Mixed Thoughts On Religious Tolerance…


Calling 9/11…

In the days after 9/11 people went to books stores and got online in droves to attain, read and better understand the Qur’an. Presumably, so they might better understand the motivation behind the attack on the World Trade Centers. Huston Smith once wrote, “nobody ever curled up on a rainy night with the Qur’an.” Honestly, on the heels of 9/11 the need to better understand Islam never crossed my mind.

I guess I was fortunate inasmuch as I didn’t feel a need to read Islamic text to better understand Muslims. I simply saw them daily and up close. I had two Muslim clients at the time; hardworking business people with dreams, beliefs, shortcomings, puppies, and tonsillitis – just like me. Because we were social in and out of the gym, I saw firsthand through their extended families and friends what their surface lives looked like. With the exception of names which were often difficult to pronounce, their lives and mine were surprisingly similar.

My friends, both female, didn’t dress in what we think of as traditional Islamic women’s attire – unless sweat pants and ponytails fall into that category. From their gym memberships, to their favorite chocolates, to Wiggles concerts and all in-between, they were Americans.

They didn’t remain clients too long after 9/11, though they do remain friends. Despite that they dressed and conducted themselves like normal Americans, they had middle eastern names, darker skin, and did little to hide their Muslim faith, though they were not overtly Muslim. Their Islam, like many people’s religion, was just something they carried in their back pocket, to be taken out as needed.

Celebrate difference...

Celebrate difference…

In a conservative town though, it became increasingly hard for them to go out without having their faith publicly questioned, and often persecuted by the ignorant. In watching this take place I would learn that ignorance can be overpowering. So overpowering that my two friends eventually left the area in favor of the more forgiving downtown San Diego where there is a more broadminded populous.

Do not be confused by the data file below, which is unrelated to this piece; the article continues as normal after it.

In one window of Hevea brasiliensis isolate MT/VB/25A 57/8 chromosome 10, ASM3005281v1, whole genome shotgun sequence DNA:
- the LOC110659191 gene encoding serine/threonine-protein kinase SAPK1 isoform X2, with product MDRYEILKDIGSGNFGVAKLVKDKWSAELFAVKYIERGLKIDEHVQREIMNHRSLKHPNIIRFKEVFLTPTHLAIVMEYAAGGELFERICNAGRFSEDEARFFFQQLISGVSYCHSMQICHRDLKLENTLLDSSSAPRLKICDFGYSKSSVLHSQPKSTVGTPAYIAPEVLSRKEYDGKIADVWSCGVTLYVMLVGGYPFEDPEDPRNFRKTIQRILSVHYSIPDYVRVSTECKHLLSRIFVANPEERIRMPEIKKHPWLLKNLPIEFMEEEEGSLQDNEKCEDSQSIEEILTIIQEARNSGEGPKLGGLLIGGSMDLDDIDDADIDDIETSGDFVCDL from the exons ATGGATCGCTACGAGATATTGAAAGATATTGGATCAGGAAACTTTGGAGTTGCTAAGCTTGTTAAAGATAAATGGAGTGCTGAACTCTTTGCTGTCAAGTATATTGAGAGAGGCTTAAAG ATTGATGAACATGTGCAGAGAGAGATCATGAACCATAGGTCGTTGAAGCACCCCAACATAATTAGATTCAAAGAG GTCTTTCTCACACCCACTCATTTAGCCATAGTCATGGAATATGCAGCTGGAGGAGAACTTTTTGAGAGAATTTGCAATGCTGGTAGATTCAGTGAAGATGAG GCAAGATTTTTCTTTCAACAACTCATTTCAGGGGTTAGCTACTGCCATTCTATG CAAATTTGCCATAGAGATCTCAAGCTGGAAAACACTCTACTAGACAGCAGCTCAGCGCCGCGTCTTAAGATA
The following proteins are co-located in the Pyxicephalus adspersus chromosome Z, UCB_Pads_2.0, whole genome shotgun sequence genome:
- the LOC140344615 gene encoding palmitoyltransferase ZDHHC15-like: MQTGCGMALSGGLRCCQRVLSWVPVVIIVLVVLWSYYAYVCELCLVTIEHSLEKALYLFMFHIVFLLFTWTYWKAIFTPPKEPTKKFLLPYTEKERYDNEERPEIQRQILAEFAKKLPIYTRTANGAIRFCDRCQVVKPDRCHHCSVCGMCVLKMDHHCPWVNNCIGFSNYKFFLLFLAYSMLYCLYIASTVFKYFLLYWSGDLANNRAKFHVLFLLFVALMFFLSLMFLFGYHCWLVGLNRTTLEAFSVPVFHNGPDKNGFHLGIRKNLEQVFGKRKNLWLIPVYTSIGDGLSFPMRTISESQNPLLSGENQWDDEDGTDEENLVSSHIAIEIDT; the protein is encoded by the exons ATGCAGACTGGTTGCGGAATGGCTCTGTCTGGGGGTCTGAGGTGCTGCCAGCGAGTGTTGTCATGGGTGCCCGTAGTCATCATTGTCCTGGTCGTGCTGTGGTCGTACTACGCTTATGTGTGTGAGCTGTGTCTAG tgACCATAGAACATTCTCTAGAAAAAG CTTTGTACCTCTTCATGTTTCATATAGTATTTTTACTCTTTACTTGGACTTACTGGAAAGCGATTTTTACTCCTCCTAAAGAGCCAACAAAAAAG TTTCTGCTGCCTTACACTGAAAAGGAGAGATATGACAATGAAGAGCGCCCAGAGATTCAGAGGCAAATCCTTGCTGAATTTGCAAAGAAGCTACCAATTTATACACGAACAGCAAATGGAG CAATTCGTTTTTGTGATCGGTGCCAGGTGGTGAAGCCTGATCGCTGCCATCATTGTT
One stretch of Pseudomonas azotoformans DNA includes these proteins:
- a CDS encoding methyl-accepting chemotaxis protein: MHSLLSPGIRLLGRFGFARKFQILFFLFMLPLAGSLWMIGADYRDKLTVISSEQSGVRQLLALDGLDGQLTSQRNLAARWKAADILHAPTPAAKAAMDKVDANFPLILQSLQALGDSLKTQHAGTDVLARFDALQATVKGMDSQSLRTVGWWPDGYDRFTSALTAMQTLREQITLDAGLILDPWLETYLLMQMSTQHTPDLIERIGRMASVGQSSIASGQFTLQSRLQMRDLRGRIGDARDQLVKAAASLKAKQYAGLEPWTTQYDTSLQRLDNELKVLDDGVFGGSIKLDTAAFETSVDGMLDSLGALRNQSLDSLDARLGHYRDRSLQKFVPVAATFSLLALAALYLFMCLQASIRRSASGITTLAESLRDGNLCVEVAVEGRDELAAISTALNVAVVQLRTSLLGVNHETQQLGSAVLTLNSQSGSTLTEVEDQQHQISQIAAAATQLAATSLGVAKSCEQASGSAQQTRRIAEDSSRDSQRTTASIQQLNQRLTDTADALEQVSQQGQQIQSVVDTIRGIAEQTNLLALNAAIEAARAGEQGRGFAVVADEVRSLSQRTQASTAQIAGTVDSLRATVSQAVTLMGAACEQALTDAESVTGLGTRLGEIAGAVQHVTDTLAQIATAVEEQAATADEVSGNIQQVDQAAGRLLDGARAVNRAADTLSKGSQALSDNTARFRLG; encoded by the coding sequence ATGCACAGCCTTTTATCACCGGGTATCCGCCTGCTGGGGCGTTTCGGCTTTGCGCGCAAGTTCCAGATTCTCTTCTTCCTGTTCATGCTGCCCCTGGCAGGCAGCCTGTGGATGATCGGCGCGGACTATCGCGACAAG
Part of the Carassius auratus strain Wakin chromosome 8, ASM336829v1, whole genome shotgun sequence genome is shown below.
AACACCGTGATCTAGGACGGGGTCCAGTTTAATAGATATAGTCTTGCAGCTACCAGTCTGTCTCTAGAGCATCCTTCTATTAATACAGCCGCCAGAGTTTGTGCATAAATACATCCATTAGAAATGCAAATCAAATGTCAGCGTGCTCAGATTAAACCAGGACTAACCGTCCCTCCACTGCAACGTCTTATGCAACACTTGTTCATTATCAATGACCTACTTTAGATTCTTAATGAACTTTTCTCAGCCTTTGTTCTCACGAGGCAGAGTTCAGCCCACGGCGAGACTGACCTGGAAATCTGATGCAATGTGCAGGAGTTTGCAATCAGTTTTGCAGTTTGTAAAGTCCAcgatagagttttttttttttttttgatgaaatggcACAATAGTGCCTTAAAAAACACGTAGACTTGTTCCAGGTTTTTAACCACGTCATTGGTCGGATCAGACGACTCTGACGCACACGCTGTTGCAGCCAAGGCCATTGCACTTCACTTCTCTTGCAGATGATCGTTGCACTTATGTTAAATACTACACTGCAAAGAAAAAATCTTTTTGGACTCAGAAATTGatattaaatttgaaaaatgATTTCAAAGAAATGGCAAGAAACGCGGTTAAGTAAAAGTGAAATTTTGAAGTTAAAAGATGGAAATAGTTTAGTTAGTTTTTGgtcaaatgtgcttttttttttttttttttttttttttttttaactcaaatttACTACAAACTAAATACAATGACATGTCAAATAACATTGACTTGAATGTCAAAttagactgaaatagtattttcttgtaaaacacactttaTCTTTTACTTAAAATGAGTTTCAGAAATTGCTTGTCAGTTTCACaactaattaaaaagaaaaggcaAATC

To think, from that singular day in 2001, and from the actions of only a few, every day thereafter my friends, like many Muslims in the US, would have to pull their Islam from their back pocket and present it like some kind of cultural ID card to be scrutinized whenever questioned by the ignorant. How old that must have gotten. Rarely do I see Christians and Jews have to explain their beliefs or justify their intentions while buying detergent, based solely on the act of a few on a given day.

Broad Brush Strokes…

I was asked recently by a young woman I mentor about the differences between Judaism, Christianity, and Islam. I was quick to channel her toward seeking the commonalities between them, explaining she would learn more by directing her attention to how similar the 3 faiths are. She kept pressing me though, as if she might discover some major difference(s) if I were to better divide the 3 religions for her.

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I explained that broad brush strokes usually paint blurry pictures, but I would do my best to reduce it to three fundamentals differences which I see to be as much cultural as they are religious:

– Christianity is fundamentally about forgiveness over indiscretion.
– Judaism is about repairing indiscretion.
– Islam is about living life in a way that there is no need for forgiveness or repair.

None of those 3 explanations is more noble than the other two. I’ll even suggest that it is the goal of each faith to combine all 3; to forgive, to repair, and to move forward in a better way, but that each tenet noted above is central to its corresponding faith. However broad those brush strokes might be, I actually stand with them. I feel very good about offering this perspective to my young friend.

Atheism, Islam, And Prejudice…